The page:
Summer is here, and with it college towns across America are observing the traditional student migration. Some students are making their first move from their parents’ house or dorm room into a place of their own while graduates are making that first big move toward a career and the rest of their lives. So first off we want to congratulate every recent graduate and each of you the best of luck in your future endeavors. Secondly, we’d like to impart some things we’ve learned about moving over the years onto all college students, or anyone else, who may be making a move this summer. Specifically, we’d like to teach you a thing or two about Do-It-Yourself moving, without the help of professional moving companies.
To begin with, you’ll want to make a full inventory of your stuff and be ready to make some tough decisions. Give away, donate to charity, or sell anything you don’t need or want anymore. Do this and you’ll save yourself the time and effort of moving things you won’t ever use (and may not even want) and you might even make a few dollars on Craigslist, eBay or with a garage sale that you can put toward the cost of renting a moving van.
Take your time and pack everything carefully. There’s no point in moving something if it’s just going to get broken along the way. Use high quality boxes and packing supplies (available for purchase at most of your local self storage facilities) and pack your belongings smartly. Don’t make boxes too heavy. Clearly mark any boxes holding fragile items. This extra care takes time, so don’t put your packing off until the last minute.
We mentioned the use of high quality packing/moving supplies. Don’t overlook their importance just because there are cheaper alternatives. It’s natural to think one cardboard box is the same as another, so you might as well get some free ones from the local grocery or department store. That’s a mistake you don’t want to make and certainly one for which you don’t want to pay the price. Boxes made specifically for packing/moving are much sturdier, making them far less likely to collapse under their own weight when stacked.
If this is your first move, the best advice we can give is to have lots of friends and acquaintances you can go to for help. Most of us have moved at some point in our lives, it’s how we all know how terrible moving can be. Having said that, because most people have experienced going through a move, most people have realized the importance of having lots of help for the actual physical act of moving boxes and furniture from one place to another. It’s an almost unspoken, but universally understood agreement from one person to another that if you have received help with a move you provide help when asked. You won’t have to pay anyone in cash (which is a nice alternative to hiring professional movers), but having food and beverages in abundance is a nice way of saying thanks for all the help.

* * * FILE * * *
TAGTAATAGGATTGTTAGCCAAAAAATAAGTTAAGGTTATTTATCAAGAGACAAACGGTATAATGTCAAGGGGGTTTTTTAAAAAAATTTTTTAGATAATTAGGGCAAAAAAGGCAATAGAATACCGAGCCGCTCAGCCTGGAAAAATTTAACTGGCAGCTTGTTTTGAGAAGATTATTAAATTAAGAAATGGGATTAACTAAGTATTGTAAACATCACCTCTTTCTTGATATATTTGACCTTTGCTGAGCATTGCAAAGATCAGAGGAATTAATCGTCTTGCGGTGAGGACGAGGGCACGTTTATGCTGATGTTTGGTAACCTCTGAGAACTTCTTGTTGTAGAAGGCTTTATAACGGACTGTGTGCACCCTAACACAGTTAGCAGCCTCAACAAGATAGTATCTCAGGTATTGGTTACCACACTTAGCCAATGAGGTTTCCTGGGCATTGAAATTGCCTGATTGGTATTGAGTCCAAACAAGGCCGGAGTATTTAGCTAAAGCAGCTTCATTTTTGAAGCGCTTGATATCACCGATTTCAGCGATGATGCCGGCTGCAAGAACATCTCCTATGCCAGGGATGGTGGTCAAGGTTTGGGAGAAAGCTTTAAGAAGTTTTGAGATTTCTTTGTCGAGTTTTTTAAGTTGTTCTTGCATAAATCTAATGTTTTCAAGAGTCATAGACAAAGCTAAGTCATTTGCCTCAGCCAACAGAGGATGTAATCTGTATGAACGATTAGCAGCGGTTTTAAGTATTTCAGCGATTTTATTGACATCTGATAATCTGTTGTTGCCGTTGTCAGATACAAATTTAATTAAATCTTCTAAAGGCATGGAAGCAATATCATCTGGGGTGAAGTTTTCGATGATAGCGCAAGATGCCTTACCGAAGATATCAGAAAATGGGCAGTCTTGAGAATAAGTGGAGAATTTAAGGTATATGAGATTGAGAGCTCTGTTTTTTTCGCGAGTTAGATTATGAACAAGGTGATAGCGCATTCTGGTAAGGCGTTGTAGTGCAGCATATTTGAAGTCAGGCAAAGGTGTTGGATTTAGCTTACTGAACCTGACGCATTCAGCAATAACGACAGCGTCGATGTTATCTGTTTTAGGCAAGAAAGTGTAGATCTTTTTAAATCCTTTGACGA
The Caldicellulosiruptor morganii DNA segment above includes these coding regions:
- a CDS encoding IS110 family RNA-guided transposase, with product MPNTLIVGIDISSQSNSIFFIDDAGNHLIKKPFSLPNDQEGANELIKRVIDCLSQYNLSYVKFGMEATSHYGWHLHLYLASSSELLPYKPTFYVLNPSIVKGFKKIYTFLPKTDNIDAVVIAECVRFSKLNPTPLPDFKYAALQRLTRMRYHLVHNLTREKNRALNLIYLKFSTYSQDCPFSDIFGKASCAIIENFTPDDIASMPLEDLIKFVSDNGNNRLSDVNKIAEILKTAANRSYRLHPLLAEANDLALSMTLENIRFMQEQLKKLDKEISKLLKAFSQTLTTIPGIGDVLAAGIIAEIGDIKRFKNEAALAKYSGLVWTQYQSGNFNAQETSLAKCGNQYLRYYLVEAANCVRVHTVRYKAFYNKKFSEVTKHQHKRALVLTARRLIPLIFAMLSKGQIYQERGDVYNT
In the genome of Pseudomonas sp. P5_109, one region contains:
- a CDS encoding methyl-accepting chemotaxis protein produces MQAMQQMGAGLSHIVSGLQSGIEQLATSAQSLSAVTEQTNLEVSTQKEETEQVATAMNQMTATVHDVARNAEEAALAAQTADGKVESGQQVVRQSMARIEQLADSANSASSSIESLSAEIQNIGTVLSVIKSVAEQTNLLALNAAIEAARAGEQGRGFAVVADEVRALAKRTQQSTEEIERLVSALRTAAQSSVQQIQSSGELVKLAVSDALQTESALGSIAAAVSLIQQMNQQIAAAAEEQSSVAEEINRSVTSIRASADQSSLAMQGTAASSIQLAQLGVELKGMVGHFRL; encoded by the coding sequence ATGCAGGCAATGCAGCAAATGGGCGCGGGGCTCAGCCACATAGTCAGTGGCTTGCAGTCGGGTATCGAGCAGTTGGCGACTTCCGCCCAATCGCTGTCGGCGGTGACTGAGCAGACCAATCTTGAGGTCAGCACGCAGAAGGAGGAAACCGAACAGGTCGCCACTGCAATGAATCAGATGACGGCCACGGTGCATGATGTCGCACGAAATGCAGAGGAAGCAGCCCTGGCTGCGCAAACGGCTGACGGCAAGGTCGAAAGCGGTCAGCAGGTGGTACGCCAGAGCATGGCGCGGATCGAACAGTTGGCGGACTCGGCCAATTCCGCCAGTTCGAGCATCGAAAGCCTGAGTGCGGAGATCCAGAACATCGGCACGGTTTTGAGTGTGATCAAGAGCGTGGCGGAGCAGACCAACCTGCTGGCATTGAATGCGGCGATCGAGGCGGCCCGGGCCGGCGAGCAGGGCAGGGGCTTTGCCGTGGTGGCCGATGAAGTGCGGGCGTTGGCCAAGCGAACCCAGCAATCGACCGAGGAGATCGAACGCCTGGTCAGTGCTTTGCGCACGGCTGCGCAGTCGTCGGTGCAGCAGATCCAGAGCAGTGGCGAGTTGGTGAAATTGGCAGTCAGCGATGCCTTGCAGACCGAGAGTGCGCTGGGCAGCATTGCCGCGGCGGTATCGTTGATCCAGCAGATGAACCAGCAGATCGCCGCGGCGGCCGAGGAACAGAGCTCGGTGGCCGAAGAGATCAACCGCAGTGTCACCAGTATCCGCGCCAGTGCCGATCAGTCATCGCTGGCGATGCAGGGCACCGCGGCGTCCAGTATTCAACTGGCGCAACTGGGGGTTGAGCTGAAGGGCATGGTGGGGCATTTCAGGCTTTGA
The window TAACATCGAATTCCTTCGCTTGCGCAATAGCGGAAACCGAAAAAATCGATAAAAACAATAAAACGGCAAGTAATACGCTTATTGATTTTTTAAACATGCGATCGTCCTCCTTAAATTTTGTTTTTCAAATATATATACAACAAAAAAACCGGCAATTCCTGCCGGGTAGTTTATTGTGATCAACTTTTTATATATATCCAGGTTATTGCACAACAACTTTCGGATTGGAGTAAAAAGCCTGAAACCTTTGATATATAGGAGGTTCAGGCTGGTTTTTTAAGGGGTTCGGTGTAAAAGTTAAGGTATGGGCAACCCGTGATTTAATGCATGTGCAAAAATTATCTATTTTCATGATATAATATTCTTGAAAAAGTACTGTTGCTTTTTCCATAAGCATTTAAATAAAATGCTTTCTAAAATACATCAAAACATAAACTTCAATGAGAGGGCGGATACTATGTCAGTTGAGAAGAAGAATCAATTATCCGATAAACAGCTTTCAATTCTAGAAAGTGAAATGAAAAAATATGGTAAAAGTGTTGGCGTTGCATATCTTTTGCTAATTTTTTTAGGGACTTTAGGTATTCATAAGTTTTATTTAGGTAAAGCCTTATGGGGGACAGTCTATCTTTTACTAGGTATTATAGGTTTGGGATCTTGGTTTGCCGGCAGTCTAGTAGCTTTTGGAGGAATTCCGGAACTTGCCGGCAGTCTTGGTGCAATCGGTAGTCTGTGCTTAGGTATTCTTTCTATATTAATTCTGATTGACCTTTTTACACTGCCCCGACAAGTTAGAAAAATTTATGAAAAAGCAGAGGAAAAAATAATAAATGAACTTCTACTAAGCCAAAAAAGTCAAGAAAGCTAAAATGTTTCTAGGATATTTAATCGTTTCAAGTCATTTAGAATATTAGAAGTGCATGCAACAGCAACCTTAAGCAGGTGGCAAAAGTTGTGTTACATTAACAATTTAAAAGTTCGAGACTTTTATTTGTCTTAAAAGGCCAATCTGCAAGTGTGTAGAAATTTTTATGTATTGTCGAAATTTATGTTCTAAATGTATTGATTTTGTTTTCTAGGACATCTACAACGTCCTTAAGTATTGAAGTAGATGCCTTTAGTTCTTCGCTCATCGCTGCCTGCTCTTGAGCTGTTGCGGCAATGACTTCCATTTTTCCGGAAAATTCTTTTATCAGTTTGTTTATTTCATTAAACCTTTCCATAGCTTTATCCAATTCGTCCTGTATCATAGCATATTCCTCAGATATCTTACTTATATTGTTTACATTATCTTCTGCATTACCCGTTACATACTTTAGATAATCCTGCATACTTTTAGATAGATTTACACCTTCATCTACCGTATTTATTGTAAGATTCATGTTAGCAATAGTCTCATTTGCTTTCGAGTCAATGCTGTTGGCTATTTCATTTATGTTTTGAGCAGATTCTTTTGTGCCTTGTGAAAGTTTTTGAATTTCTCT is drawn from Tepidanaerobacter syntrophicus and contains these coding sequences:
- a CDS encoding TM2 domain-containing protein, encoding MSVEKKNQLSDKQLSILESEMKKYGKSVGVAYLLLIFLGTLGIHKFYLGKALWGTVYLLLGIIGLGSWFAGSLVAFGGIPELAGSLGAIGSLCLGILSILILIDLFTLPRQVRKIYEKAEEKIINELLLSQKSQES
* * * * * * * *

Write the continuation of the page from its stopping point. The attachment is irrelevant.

Do yourself a huge favor and plan out your move completely. We mentioned the importance of taking the time to pack your stuff, but planning ahead and getting on a schedule can make moving day much easier as well. Extended weather forecasts are notoriously unreliable, but they will give you at least a basic idea of what you can expect on your targeted moving date. Try to pick a day where rain and/or excessive heat or cold are less likely to be concerns. Planning in advance will also make it easier to get the help of friends and family (since you can allow them to plan their schedules around our move) and knowing well ahead of time what day(s) you need to rent a moving van, how to pack your unit or see if it is possible for you to reserve, and guarantee the availability of, these services.
No amount of planning or help from those close to you will ever make moving easy, but it doesn’t have to be awful. Following these basic tips will keep your move as efficient and stress free as possible and save you the financial burden of hiring professionals to pack and move your stuff.